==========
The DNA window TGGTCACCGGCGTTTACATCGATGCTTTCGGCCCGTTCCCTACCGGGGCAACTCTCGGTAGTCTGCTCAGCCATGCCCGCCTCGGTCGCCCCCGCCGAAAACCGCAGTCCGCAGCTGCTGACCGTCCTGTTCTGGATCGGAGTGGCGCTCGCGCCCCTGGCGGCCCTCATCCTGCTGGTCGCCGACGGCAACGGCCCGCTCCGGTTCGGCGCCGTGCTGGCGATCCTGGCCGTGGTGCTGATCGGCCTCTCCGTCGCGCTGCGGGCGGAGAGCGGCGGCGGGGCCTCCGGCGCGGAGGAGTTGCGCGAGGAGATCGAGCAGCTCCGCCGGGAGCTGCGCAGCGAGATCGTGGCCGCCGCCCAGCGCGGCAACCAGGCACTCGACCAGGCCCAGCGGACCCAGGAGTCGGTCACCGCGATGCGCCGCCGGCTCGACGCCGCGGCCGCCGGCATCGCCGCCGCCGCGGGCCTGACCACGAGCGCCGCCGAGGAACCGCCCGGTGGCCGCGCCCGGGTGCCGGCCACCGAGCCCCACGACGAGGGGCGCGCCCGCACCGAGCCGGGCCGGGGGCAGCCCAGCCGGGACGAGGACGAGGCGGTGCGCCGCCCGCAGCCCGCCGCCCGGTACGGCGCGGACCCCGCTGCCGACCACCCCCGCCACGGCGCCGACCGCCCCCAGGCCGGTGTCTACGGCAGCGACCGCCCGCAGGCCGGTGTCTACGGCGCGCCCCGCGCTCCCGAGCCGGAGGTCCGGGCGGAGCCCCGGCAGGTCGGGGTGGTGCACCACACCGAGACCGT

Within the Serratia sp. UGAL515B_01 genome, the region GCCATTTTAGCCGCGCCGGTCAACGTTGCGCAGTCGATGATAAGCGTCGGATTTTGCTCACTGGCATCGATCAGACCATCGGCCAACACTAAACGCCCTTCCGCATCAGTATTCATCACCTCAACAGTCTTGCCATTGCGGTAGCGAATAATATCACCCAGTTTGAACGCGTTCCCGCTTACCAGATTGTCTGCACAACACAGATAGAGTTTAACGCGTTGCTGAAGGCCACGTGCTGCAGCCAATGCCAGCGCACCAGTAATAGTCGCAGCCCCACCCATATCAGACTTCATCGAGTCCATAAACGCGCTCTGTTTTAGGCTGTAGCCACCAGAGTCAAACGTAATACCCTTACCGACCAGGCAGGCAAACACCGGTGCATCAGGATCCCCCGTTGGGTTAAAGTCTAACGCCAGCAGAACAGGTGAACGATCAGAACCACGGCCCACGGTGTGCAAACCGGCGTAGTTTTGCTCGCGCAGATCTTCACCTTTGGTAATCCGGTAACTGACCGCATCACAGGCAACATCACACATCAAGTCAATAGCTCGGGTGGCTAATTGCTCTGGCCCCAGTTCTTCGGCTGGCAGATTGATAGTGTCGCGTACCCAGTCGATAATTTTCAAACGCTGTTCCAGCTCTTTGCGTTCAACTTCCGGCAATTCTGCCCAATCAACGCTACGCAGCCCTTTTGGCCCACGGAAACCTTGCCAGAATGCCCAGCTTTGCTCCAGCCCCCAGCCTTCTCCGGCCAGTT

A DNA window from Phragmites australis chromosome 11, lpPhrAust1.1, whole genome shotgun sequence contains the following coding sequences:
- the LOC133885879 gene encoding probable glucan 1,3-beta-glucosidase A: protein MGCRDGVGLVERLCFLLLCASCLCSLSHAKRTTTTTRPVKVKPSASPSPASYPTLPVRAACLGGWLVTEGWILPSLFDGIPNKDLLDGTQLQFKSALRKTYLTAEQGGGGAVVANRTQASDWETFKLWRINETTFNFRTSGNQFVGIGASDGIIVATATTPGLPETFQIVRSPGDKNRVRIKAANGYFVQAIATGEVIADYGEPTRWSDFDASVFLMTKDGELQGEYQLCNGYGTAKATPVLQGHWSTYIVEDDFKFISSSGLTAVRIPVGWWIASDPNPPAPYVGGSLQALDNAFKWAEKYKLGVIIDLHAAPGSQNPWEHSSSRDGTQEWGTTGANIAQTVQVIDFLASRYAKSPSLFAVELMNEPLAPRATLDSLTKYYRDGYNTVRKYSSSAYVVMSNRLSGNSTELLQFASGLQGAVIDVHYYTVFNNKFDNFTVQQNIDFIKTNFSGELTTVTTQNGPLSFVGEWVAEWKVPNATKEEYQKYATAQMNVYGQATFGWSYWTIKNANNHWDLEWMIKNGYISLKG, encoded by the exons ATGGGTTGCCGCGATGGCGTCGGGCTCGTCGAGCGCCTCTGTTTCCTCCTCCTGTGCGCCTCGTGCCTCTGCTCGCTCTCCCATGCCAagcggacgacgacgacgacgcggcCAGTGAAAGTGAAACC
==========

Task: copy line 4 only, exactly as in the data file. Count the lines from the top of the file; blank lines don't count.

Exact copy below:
- the LOC133885879 gene encoding probable glucan 1,3-beta-glucosidase A: protein MGCRDGVGLVERLCFLLLCASCLCSLSHAKRTTTTTRPVKVKPSASPSPASYPTLPVRAACLGGWLVTEGWILPSLFDGIPNKDLLDGTQLQFKSALRKTYLTAEQGGGGAVVANRTQASDWETFKLWRINETTFNFRTSGNQFVGIGASDGIIVATATTPGLPETFQIVRSPGDKNRVRIKAANGYFVQAIATGEVIADYGEPTRWSDFDASVFLMTKDGELQGEYQLCNGYGTAKATPVLQGHWSTYIVEDDFKFISSSGLTAVRIPVGWWIASDPNPPAPYVGGSLQALDNAFKWAEKYKLGVIIDLHAAPGSQNPWEHSSSRDGTQEWGTTGANIAQTVQVIDFLASRYAKSPSLFAVELMNEPLAPRATLDSLTKYYRDGYNTVRKYSSSAYVVMSNRLSGNSTELLQFASGLQGAVIDVHYYTVFNNKFDNFTVQQNIDFIKTNFSGELTTVTTQNGPLSFVGEWVAEWKVPNATKEEYQKYATAQMNVYGQATFGWSYWTIKNANNHWDLEWMIKNGYISLKG, encoded by the exons ATGGGTTGCCGCGATGGCGTCGGGCTCGTCGAGCGCCTCTGTTTCCTCCTCCTGTGCGCCTCGTGCCTCTGCTCGCTCTCCCATGCCAagcggacgacgacgacgacgcggcCAGTGAAAGTGAAACC